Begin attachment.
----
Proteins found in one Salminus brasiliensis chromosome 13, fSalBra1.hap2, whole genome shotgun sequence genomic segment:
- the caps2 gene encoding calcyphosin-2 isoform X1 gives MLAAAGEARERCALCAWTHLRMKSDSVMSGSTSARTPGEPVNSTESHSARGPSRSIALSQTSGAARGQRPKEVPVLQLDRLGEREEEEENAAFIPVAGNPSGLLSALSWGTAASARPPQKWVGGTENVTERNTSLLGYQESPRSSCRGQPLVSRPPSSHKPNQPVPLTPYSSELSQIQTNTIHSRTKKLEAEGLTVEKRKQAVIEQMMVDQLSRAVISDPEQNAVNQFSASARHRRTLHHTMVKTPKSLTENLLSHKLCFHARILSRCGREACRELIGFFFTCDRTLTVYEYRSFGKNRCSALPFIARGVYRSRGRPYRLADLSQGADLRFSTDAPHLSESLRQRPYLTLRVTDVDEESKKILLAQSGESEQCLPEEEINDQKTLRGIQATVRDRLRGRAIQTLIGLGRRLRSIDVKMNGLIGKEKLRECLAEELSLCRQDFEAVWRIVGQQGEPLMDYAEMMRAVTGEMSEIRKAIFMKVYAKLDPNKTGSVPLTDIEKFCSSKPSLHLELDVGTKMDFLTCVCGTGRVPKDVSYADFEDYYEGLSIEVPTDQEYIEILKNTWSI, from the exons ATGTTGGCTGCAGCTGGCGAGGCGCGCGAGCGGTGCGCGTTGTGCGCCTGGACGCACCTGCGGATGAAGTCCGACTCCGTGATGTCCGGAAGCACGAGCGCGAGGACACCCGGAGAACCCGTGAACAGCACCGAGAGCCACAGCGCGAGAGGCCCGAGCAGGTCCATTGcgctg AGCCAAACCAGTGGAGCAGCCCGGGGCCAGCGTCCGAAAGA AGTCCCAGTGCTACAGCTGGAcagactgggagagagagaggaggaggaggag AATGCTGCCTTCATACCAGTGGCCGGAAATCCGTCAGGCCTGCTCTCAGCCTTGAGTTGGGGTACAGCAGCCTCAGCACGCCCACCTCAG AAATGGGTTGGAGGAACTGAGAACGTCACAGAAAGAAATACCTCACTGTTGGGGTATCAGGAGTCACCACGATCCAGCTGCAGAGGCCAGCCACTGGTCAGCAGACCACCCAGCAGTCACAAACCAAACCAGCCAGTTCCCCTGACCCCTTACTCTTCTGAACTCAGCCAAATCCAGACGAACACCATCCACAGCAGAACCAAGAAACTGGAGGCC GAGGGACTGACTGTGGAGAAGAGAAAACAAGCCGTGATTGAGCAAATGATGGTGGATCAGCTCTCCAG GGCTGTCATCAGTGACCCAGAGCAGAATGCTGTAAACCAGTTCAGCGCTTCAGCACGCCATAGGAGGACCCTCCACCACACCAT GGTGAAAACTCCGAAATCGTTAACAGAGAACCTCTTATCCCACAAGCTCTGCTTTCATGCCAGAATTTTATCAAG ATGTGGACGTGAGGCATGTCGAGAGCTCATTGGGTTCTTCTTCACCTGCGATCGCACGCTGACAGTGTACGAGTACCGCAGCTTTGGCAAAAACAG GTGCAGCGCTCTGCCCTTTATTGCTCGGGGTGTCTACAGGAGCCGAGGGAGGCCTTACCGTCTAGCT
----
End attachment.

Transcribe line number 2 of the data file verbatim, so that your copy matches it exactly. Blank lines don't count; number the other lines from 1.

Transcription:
- the caps2 gene encoding calcyphosin-2 isoform X1 gives MLAAAGEARERCALCAWTHLRMKSDSVMSGSTSARTPGEPVNSTESHSARGPSRSIALSQTSGAARGQRPKEVPVLQLDRLGEREEEEENAAFIPVAGNPSGLLSALSWGTAASARPPQKWVGGTENVTERNTSLLGYQESPRSSCRGQPLVSRPPSSHKPNQPVPLTPYSSELSQIQTNTIHSRTKKLEAEGLTVEKRKQAVIEQMMVDQLSRAVISDPEQNAVNQFSASARHRRTLHHTMVKTPKSLTENLLSHKLCFHARILSRCGREACRELIGFFFTCDRTLTVYEYRSFGKNRCSALPFIARGVYRSRGRPYRLADLSQGADLRFSTDAPHLSESLRQRPYLTLRVTDVDEESKKILLAQSGESEQCLPEEEINDQKTLRGIQATVRDRLRGRAIQTLIGLGRRLRSIDVKMNGLIGKEKLRECLAEELSLCRQDFEAVWRIVGQQGEPLMDYAEMMRAVTGEMSEIRKAIFMKVYAKLDPNKTGSVPLTDIEKFCSSKPSLHLELDVGTKMDFLTCVCGTGRVPKDVSYADFEDYYEGLSIEVPTDQEYIEILKNTWSI, from the exons ATGTTGGCTGCAGCTGGCGAGGCGCGCGAGCGGTGCGCGTTGTGCGCCTGGACGCACCTGCGGATGAAGTCCGACTCCGTGATGTCCGGAAGCACGAGCGCGAGGACACCCGGAGAACCCGTGAACAGCACCGAGAGCCACAGCGCGAGAGGCCCGAGCAGGTCCATTGcgctg AGCCAAACCAGTGGAGCAGCCCGGGGCCAGCGTCCGAAAGA AGTCCCAGTGCTACAGCTGGAcagactgggagagagagaggaggaggaggag AATGCTGCCTTCATACCAGTGGCCGGAAATCCGTCAGGCCTGCTCTCAGCCTTGAGTTGGGGTACAGCAGCCTCAGCACGCCCACCTCAG AAATGGGTTGGAGGAACTGAGAACGTCACAGAAAGAAATACCTCACTGTTGGGGTATCAGGAGTCACCACGATCCAGCTGCAGAGGCCAGCCACTGGTCAGCAGACCACCCAGCAGTCACAAACCAAACCAGCCAGTTCCCCTGACCCCTTACTCTTCTGAACTCAGCCAAATCCAGACGAACACCATCCACAGCAGAACCAAGAAACTGGAGGCC GAGGGACTGACTGTGGAGAAGAGAAAACAAGCCGTGATTGAGCAAATGATGGTGGATCAGCTCTCCAG GGCTGTCATCAGTGACCCAGAGCAGAATGCTGTAAACCAGTTCAGCGCTTCAGCACGCCATAGGAGGACCCTCCACCACACCAT GGTGAAAACTCCGAAATCGTTAACAGAGAACCTCTTATCCCACAAGCTCTGCTTTCATGCCAGAATTTTATCAAG ATGTGGACGTGAGGCATGTCGAGAGCTCATTGGGTTCTTCTTCACCTGCGATCGCACGCTGACAGTGTACGAGTACCGCAGCTTTGGCAAAAACAG GTGCAGCGCTCTGCCCTTTATTGCTCGGGGTGTCTACAGGAGCCGAGGGAGGCCTTACCGTCTAGCT